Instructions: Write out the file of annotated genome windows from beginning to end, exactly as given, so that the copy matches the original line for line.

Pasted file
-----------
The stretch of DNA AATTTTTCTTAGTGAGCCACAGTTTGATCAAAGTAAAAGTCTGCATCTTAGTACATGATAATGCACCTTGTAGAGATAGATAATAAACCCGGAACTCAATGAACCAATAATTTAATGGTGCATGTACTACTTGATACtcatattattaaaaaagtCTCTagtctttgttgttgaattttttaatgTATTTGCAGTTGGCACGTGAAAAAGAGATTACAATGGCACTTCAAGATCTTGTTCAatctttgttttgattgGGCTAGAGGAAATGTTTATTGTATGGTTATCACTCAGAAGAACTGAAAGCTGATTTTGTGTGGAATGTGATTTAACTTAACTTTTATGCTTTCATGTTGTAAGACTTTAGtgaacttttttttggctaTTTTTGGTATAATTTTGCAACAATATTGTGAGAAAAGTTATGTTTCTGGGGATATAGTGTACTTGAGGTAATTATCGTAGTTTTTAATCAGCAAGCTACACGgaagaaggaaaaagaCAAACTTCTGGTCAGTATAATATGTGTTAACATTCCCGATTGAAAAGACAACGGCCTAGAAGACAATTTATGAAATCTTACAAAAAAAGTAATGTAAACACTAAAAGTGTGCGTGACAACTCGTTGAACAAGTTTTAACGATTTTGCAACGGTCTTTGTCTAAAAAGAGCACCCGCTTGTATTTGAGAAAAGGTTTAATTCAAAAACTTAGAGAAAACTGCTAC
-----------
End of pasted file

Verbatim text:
The stretch of DNA AATTTTTCTTAGTGAGCCACAGTTTGATCAAAGTAAAAGTCTGCATCTTAGTACATGATAATGCACCTTGTAGAGATAGATAATAAACCCGGAACTCAATGAACCAATAATTTAATGGTGCATGTACTACTTGATACtcatattattaaaaaagtCTCTagtctttgttgttgaattttttaatgTATTTGCAGTTGGCACGTGAAAAAGAGATTACAATGGCACTTCAAGATCTTGTTCAatctttgttttgattgGGCTAGAGGAAATGTTTATTGTATGGTTATCACTCAGAAGAACTGAAAGCTGATTTTGTGTGGAATGTGATTTAACTTAACTTTTATGCTTTCATGTTGTAAGACTTTAGtgaacttttttttggctaTTTTTGGTATAATTTTGCAACAATATTGTGAGAAAAGTTATGTTTCTGGGGATATAGTGTACTTGAGGTAATTATCGTAGTTTTTAATCAGCAAGCTACACGgaagaaggaaaaagaCAAACTTCTGGTCAGTATAATATGTGTTAACATTCCCGATTGAAAAGACAACGGCCTAGAAGACAATTTATGAAATCTTACAAAAAAAGTAATGTAAACACTAAAAGTGTGCGTGACAACTCGTTGAACAAGTTTTAACGATTTTGCAACGGTCTTTGTCTAAAAAGAGCACCCGCTTGTATTTGAGAAAAGGTTTAATTCAAAAACTTAGAGAAAACTGCTAC